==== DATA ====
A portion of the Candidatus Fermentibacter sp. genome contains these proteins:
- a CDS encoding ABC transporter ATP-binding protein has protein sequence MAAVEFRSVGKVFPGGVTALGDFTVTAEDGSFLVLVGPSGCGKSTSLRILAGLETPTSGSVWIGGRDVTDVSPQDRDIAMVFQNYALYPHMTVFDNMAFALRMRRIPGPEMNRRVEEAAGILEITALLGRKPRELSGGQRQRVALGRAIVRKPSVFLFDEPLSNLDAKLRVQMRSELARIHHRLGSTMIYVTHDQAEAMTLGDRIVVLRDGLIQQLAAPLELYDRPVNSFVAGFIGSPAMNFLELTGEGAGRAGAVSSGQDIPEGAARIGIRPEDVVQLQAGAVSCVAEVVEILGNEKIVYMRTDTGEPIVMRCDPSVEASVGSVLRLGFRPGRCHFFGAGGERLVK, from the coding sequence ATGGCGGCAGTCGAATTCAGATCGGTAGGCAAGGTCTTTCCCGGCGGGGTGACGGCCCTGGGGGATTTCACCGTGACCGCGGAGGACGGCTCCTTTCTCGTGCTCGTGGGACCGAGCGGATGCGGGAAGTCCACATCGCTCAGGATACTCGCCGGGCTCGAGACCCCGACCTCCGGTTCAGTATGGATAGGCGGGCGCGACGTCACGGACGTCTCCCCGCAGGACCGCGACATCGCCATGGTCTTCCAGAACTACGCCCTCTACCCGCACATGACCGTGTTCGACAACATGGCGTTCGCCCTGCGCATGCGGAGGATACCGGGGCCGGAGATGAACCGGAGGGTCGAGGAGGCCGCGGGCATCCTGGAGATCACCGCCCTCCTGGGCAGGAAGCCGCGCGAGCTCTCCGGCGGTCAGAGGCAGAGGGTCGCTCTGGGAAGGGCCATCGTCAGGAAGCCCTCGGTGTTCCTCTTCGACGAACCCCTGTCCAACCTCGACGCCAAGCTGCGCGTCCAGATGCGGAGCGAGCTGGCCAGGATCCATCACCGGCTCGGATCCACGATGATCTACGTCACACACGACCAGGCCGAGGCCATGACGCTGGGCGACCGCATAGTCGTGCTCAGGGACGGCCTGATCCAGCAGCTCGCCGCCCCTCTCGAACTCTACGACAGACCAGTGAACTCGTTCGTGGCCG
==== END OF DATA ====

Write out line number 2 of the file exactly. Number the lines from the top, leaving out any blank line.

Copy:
- a CDS encoding ABC transporter ATP-binding protein has protein sequence MAAVEFRSVGKVFPGGVTALGDFTVTAEDGSFLVLVGPSGCGKSTSLRILAGLETPTSGSVWIGGRDVTDVSPQDRDIAMVFQNYALYPHMTVFDNMAFALRMRRIPGPEMNRRVEEAAGILEITALLGRKPRELSGGQRQRVALGRAIVRKPSVFLFDEPLSNLDAKLRVQMRSELARIHHRLGSTMIYVTHDQAEAMTLGDRIVVLRDGLIQQLAAPLELYDRPVNSFVAGFIGSPAMNFLELTGEGAGRAGAVSSGQDIPEGAARIGIRPEDVVQLQAGAVSCVAEVVEILGNEKIVYMRTDTGEPIVMRCDPSVEASVGSVLRLGFRPGRCHFFGAGGERLVK, from the coding sequence ATGGCGGCAGTCGAATTCAGATCGGTAGGCAAGGTCTTTCCCGGCGGGGTGACGGCCCTGGGGGATTTCACCGTGACCGCGGAGGACGGCTCCTTTCTCGTGCTCGTGGGACCGAGCGGATGCGGGAAGTCCACATCGCTCAGGATACTCGCCGGGCTCGAGACCCCGACCTCCGGTTCAGTATGGATAGGCGGGCGCGACGTCACGGACGTCTCCCCGCAGGACCGCGACATCGCCATGGTCTTCCAGAACTACGCCCTCTACCCGCACATGACCGTGTTCGACAACATGGCGTTCGCCCTGCGCATGCGGAGGATACCGGGGCCGGAGATGAACCGGAGGGTCGAGGAGGCCGCGGGCATCCTGGAGATCACCGCCCTCCTGGGCAGGAAGCCGCGCGAGCTCTCCGGCGGTCAGAGGCAGAGGGTCGCTCTGGGAAGGGCCATCGTCAGGAAGCCCTCGGTGTTCCTCTTCGACGAACCCCTGTCCAACCTCGACGCCAAGCTGCGCGTCCAGATGCGGAGCGAGCTGGCCAGGATCCATCACCGGCTCGGATCCACGATGATCTACGTCACACACGACCAGGCCGAGGCCATGACGCTGGGCGACCGCATAGTCGTGCTCAGGGACGGCCTGATCCAGCAGCTCGCCGCCCCTCTCGAACTCTACGACAGACCAGTGAACTCGTTCGTGGCCG